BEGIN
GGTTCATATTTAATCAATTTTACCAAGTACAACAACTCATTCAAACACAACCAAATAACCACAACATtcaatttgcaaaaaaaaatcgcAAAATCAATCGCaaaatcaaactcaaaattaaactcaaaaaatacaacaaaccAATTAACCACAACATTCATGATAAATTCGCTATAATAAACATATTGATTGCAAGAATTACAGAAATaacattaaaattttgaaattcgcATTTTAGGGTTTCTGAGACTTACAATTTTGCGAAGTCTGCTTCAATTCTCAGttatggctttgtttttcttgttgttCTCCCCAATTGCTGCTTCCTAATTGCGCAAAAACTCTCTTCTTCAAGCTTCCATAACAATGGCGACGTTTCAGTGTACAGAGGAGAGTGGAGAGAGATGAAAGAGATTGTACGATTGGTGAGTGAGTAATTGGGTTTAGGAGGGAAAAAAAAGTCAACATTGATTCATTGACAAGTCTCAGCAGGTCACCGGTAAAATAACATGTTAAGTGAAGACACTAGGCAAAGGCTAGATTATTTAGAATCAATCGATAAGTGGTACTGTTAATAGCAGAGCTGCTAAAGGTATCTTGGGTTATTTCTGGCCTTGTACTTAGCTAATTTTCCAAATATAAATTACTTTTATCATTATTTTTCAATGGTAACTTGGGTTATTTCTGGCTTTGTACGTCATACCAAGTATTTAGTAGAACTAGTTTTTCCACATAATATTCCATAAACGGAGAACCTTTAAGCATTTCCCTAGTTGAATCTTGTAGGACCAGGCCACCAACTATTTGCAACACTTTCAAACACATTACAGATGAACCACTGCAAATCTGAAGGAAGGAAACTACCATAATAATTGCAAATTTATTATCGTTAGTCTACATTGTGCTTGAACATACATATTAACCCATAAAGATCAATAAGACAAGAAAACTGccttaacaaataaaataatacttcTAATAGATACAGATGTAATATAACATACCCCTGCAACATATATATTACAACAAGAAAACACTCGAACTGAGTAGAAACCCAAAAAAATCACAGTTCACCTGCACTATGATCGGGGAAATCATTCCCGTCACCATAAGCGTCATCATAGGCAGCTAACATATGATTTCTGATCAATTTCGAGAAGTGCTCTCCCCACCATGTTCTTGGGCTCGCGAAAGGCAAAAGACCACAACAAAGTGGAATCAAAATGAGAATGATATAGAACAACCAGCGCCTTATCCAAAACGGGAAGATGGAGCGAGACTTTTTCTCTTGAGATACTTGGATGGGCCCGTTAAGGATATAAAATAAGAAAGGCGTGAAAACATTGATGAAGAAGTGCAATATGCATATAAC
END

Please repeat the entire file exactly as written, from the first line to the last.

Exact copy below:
GGTTCATATTTAATCAATTTTACCAAGTACAACAACTCATTCAAACACAACCAAATAACCACAACATtcaatttgcaaaaaaaaatcgcAAAATCAATCGCaaaatcaaactcaaaattaaactcaaaaaatacaacaaaccAATTAACCACAACATTCATGATAAATTCGCTATAATAAACATATTGATTGCAAGAATTACAGAAATaacattaaaattttgaaattcgcATTTTAGGGTTTCTGAGACTTACAATTTTGCGAAGTCTGCTTCAATTCTCAGttatggctttgtttttcttgttgttCTCCCCAATTGCTGCTTCCTAATTGCGCAAAAACTCTCTTCTTCAAGCTTCCATAACAATGGCGACGTTTCAGTGTACAGAGGAGAGTGGAGAGAGATGAAAGAGATTGTACGATTGGTGAGTGAGTAATTGGGTTTAGGAGGGAAAAAAAAGTCAACATTGATTCATTGACAAGTCTCAGCAGGTCACCGGTAAAATAACATGTTAAGTGAAGACACTAGGCAAAGGCTAGATTATTTAGAATCAATCGATAAGTGGTACTGTTAATAGCAGAGCTGCTAAAGGTATCTTGGGTTATTTCTGGCCTTGTACTTAGCTAATTTTCCAAATATAAATTACTTTTATCATTATTTTTCAATGGTAACTTGGGTTATTTCTGGCTTTGTACGTCATACCAAGTATTTAGTAGAACTAGTTTTTCCACATAATATTCCATAAACGGAGAACCTTTAAGCATTTCCCTAGTTGAATCTTGTAGGACCAGGCCACCAACTATTTGCAACACTTTCAAACACATTACAGATGAACCACTGCAAATCTGAAGGAAGGAAACTACCATAATAATTGCAAATTTATTATCGTTAGTCTACATTGTGCTTGAACATACATATTAACCCATAAAGATCAATAAGACAAGAAAACTGccttaacaaataaaataatacttcTAATAGATACAGATGTAATATAACATACCCCTGCAACATATATATTACAACAAGAAAACACTCGAACTGAGTAGAAACCCAAAAAAATCACAGTTCACCTGCACTATGATCGGGGAAATCATTCCCGTCACCATAAGCGTCATCATAGGCAGCTAACATATGATTTCTGATCAATTTCGAGAAGTGCTCTCCCCACCATGTTCTTGGGCTCGCGAAAGGCAAAAGACCACAACAAAGTGGAATCAAAATGAGAATGATATAGAACAACCAGCGCCTTATCCAAAACGGGAAGATGGAGCGAGACTTTTTCTCTTGAGATACTTGGATGGGCCCGTTAAGGATATAAAATAAGAAAGGCGTGAAAACATTGATGAAGAAGTGCAATATGCATATAAC